By Christine Arbogast and Patrick O’Toole
The coronavirus crisis reminds those of us in the water world of the importance of the systems which sustain us.
Our water systems are among the very most important. The need for effective planning, preparation and implementation of water policy and infrastructure is critical, as we manage the engines which drive our economy, our health and our safety. It is most certainly a primary focus of the Western water community, which develops and manages the water infrastructure so critical to every individual and every economic sector.
Our organizations and other industry leaders have long anticipated the potential crisis if we fail to invest soon in the aging systems which store and deliver water for safe drinking, for agriculture production and for industry. We will face another crisis if we fail to invest in new water storage infrastructure to save water for use in dry years. Years of recurring drought conditions in Western states, and the economic and human impacts of drought, require us to look ahead.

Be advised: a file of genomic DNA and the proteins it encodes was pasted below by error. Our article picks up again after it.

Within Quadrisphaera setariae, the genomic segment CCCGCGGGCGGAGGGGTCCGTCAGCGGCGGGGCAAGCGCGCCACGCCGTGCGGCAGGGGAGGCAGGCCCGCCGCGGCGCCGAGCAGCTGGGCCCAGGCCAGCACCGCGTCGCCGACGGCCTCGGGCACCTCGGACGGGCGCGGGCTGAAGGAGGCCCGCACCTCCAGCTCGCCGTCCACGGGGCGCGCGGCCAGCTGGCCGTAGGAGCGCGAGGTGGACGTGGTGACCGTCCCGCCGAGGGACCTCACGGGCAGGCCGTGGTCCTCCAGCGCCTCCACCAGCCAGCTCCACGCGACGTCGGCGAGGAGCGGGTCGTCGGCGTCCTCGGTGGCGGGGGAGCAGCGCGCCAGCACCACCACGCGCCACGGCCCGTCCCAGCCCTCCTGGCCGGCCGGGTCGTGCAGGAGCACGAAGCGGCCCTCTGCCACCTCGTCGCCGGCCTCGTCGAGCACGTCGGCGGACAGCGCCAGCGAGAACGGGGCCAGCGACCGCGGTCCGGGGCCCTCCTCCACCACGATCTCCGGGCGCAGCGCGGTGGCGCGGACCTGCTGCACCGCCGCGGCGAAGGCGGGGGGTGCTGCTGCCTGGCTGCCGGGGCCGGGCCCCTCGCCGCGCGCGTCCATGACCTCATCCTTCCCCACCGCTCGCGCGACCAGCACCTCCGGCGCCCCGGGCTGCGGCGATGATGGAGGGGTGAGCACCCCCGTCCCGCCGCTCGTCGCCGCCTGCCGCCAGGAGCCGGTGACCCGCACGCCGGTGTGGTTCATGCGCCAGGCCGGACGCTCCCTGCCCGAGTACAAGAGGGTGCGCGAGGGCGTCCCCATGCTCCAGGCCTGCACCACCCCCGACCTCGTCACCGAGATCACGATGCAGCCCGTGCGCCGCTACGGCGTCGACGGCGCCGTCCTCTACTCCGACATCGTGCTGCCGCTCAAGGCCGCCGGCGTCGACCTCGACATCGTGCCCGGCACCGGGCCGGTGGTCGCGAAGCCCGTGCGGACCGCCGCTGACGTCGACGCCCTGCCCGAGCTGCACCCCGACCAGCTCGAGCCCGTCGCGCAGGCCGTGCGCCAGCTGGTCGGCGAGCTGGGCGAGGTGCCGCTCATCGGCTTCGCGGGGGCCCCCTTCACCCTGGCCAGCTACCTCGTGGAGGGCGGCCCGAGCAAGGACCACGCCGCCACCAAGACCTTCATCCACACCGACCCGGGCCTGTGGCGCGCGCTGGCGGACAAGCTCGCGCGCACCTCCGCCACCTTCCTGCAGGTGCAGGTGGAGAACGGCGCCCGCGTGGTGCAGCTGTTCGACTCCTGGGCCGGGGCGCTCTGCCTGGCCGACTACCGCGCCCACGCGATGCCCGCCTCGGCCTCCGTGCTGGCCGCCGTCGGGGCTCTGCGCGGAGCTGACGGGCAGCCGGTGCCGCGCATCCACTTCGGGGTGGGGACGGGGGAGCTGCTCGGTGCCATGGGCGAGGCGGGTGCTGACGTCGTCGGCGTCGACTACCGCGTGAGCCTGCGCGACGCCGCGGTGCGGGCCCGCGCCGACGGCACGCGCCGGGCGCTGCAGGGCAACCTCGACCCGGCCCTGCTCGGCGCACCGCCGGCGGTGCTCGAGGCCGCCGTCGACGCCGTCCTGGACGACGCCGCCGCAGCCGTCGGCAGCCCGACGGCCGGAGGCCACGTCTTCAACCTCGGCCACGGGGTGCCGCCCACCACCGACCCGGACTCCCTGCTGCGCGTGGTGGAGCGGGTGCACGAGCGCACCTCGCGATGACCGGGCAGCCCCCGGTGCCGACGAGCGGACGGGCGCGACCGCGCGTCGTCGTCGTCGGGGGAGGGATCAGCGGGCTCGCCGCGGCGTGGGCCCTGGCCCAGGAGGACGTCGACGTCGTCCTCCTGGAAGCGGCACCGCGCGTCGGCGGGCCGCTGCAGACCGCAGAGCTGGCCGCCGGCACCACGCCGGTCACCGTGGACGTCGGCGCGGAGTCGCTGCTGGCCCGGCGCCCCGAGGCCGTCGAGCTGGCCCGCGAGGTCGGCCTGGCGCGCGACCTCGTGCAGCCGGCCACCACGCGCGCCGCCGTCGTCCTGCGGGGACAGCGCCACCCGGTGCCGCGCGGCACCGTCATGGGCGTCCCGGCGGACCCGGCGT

But as we have seen in the health crisis of the spring of 2020, anticipation on paper isn’t enough. We must prepare, and we must invest.
An investment in water infrastructure is a powerful investment in our economy, our communities and our health. Since 1902, the investment in Bureau of Reclamation infrastructure has been about $20 billion. Annually, this infrastructure spurs $62 billion in direct and associated economic activity. Between 2010 and 2013, every dollar invested in Army Corps of Engineers civil works generated sixteen dollars in economic benefits. Every year, our economy recoups its investment in water infrastructure multiple times over.